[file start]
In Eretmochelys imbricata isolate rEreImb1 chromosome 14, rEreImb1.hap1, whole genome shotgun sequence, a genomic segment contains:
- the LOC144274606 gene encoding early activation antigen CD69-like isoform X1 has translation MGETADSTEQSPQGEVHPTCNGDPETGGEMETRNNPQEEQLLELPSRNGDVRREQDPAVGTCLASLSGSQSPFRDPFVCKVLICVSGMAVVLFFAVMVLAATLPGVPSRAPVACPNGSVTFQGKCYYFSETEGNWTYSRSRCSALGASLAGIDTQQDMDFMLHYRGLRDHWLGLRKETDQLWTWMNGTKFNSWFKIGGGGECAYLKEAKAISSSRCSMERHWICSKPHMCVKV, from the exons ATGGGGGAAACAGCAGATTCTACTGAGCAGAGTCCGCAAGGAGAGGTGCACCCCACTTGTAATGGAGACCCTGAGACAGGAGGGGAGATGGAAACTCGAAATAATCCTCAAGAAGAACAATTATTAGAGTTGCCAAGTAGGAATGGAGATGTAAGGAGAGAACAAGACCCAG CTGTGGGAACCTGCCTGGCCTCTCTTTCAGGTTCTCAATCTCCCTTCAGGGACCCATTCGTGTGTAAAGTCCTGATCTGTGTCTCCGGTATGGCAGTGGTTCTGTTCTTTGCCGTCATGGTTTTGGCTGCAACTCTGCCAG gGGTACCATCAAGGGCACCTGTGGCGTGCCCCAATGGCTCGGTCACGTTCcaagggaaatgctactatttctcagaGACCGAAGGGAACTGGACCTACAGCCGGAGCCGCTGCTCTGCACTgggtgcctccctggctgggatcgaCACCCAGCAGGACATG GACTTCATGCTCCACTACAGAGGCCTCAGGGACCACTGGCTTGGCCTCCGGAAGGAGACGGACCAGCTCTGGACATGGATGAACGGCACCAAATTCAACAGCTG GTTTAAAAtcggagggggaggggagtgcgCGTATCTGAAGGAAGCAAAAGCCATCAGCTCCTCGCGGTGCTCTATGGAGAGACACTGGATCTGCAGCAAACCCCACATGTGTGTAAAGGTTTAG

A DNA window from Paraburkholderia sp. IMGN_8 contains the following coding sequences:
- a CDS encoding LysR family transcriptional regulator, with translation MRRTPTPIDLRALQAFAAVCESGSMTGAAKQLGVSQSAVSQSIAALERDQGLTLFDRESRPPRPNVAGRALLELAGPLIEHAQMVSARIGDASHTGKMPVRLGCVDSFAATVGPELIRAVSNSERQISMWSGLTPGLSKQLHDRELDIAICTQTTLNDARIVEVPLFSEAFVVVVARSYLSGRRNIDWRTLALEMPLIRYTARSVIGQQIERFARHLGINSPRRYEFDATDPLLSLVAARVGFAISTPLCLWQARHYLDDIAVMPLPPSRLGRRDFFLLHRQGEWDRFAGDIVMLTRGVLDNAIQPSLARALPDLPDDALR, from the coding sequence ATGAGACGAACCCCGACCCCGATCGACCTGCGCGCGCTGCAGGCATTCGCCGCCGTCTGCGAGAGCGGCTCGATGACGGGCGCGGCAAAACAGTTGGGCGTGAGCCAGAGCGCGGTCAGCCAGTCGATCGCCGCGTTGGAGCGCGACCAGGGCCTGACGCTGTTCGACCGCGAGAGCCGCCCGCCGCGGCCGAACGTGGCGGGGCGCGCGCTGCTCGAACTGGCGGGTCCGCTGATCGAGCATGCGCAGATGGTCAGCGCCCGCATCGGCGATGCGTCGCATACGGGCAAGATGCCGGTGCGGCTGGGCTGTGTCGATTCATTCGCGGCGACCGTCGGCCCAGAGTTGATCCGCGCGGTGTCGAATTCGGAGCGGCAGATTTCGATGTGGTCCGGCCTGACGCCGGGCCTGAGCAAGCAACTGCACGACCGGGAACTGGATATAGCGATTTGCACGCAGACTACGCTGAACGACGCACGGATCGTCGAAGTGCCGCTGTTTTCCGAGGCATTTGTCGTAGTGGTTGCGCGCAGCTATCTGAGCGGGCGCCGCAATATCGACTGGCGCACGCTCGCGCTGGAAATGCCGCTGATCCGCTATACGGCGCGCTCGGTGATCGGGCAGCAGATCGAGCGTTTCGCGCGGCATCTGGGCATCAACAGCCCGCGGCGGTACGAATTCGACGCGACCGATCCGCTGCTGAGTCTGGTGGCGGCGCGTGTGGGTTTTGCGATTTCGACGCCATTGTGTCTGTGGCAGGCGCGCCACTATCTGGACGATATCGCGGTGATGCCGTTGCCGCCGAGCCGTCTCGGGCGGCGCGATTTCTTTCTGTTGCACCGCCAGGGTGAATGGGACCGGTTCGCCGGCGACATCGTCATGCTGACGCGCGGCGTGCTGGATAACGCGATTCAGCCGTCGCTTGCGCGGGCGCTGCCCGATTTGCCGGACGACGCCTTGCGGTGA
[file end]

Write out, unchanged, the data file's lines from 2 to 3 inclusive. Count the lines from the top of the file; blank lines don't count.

- the LOC144274606 gene encoding early activation antigen CD69-like isoform X1 has translation MGETADSTEQSPQGEVHPTCNGDPETGGEMETRNNPQEEQLLELPSRNGDVRREQDPAVGTCLASLSGSQSPFRDPFVCKVLICVSGMAVVLFFAVMVLAATLPGVPSRAPVACPNGSVTFQGKCYYFSETEGNWTYSRSRCSALGASLAGIDTQQDMDFMLHYRGLRDHWLGLRKETDQLWTWMNGTKFNSWFKIGGGGECAYLKEAKAISSSRCSMERHWICSKPHMCVKV, from the exons ATGGGGGAAACAGCAGATTCTACTGAGCAGAGTCCGCAAGGAGAGGTGCACCCCACTTGTAATGGAGACCCTGAGACAGGAGGGGAGATGGAAACTCGAAATAATCCTCAAGAAGAACAATTATTAGAGTTGCCAAGTAGGAATGGAGATGTAAGGAGAGAACAAGACCCAG CTGTGGGAACCTGCCTGGCCTCTCTTTCAGGTTCTCAATCTCCCTTCAGGGACCCATTCGTGTGTAAAGTCCTGATCTGTGTCTCCGGTATGGCAGTGGTTCTGTTCTTTGCCGTCATGGTTTTGGCTGCAACTCTGCCAG gGGTACCATCAAGGGCACCTGTGGCGTGCCCCAATGGCTCGGTCACGTTCcaagggaaatgctactatttctcagaGACCGAAGGGAACTGGACCTACAGCCGGAGCCGCTGCTCTGCACTgggtgcctccctggctgggatcgaCACCCAGCAGGACATG GACTTCATGCTCCACTACAGAGGCCTCAGGGACCACTGGCTTGGCCTCCGGAAGGAGACGGACCAGCTCTGGACATGGATGAACGGCACCAAATTCAACAGCTG GTTTAAAAtcggagggggaggggagtgcgCGTATCTGAAGGAAGCAAAAGCCATCAGCTCCTCGCGGTGCTCTATGGAGAGACACTGGATCTGCAGCAAACCCCACATGTGTGTAAAGGTTTAG

A DNA window from Paraburkholderia sp. IMGN_8 contains the following coding sequences: